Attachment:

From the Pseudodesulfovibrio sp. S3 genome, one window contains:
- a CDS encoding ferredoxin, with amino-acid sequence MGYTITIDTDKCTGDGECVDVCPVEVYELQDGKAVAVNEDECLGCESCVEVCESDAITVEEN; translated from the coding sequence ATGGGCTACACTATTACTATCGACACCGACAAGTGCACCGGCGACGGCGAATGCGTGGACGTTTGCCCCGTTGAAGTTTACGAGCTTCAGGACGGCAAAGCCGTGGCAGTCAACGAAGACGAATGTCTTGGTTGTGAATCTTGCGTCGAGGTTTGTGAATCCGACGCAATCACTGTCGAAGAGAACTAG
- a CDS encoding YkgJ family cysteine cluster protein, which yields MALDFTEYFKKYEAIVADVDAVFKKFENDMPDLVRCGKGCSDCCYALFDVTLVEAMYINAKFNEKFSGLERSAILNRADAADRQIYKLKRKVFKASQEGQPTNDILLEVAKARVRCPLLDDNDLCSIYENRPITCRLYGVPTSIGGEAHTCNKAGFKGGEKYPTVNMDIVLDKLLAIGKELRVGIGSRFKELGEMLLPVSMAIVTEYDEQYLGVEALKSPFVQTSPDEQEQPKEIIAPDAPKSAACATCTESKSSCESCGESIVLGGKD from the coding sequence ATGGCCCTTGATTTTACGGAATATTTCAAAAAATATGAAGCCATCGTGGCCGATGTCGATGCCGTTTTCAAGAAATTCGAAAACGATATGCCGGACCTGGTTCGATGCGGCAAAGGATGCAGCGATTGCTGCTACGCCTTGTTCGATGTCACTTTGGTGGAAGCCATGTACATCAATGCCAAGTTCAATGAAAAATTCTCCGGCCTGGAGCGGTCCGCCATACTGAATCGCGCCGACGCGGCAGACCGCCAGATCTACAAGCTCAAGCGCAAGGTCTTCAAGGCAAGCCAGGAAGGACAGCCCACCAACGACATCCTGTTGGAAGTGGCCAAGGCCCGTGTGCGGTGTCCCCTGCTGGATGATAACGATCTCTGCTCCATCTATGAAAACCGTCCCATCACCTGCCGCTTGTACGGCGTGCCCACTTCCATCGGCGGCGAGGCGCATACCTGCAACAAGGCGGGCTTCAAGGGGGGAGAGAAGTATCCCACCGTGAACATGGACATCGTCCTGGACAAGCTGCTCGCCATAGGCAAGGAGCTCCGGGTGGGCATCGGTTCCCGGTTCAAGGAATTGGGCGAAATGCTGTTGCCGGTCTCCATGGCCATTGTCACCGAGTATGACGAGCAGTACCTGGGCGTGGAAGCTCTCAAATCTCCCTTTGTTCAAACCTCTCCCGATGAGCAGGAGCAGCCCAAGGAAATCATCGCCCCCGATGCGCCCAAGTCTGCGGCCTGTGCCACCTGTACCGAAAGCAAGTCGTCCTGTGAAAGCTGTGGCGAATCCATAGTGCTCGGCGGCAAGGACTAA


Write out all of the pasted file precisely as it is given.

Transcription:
From the Pseudodesulfovibrio sp. S3 genome, one window contains:
- a CDS encoding ferredoxin, with amino-acid sequence MGYTITIDTDKCTGDGECVDVCPVEVYELQDGKAVAVNEDECLGCESCVEVCESDAITVEEN; translated from the coding sequence ATGGGCTACACTATTACTATCGACACCGACAAGTGCACCGGCGACGGCGAATGCGTGGACGTTTGCCCCGTTGAAGTTTACGAGCTTCAGGACGGCAAAGCCGTGGCAGTCAACGAAGACGAATGTCTTGGTTGTGAATCTTGCGTCGAGGTTTGTGAATCCGACGCAATCACTGTCGAAGAGAACTAG
- a CDS encoding YkgJ family cysteine cluster protein, which yields MALDFTEYFKKYEAIVADVDAVFKKFENDMPDLVRCGKGCSDCCYALFDVTLVEAMYINAKFNEKFSGLERSAILNRADAADRQIYKLKRKVFKASQEGQPTNDILLEVAKARVRCPLLDDNDLCSIYENRPITCRLYGVPTSIGGEAHTCNKAGFKGGEKYPTVNMDIVLDKLLAIGKELRVGIGSRFKELGEMLLPVSMAIVTEYDEQYLGVEALKSPFVQTSPDEQEQPKEIIAPDAPKSAACATCTESKSSCESCGESIVLGGKD from the coding sequence ATGGCCCTTGATTTTACGGAATATTTCAAAAAATATGAAGCCATCGTGGCCGATGTCGATGCCGTTTTCAAGAAATTCGAAAACGATATGCCGGACCTGGTTCGATGCGGCAAAGGATGCAGCGATTGCTGCTACGCCTTGTTCGATGTCACTTTGGTGGAAGCCATGTACATCAATGCCAAGTTCAATGAAAAATTCTCCGGCCTGGAGCGGTCCGCCATACTGAATCGCGCCGACGCGGCAGACCGCCAGATCTACAAGCTCAAGCGCAAGGTCTTCAAGGCAAGCCAGGAAGGACAGCCCACCAACGACATCCTGTTGGAAGTGGCCAAGGCCCGTGTGCGGTGTCCCCTGCTGGATGATAACGATCTCTGCTCCATCTATGAAAACCGTCCCATCACCTGCCGCTTGTACGGCGTGCCCACTTCCATCGGCGGCGAGGCGCATACCTGCAACAAGGCGGGCTTCAAGGGGGGAGAGAAGTATCCCACCGTGAACATGGACATCGTCCTGGACAAGCTGCTCGCCATAGGCAAGGAGCTCCGGGTGGGCATCGGTTCCCGGTTCAAGGAATTGGGCGAAATGCTGTTGCCGGTCTCCATGGCCATTGTCACCGAGTATGACGAGCAGTACCTGGGCGTGGAAGCTCTCAAATCTCCCTTTGTTCAAACCTCTCCCGATGAGCAGGAGCAGCCCAAGGAAATCATCGCCCCCGATGCGCCCAAGTCTGCGGCCTGTGCCACCTGTACCGAAAGCAAGTCGTCCTGTGAAAGCTGTGGCGAATCCATAGTGCTCGGCGGCAAGGACTAA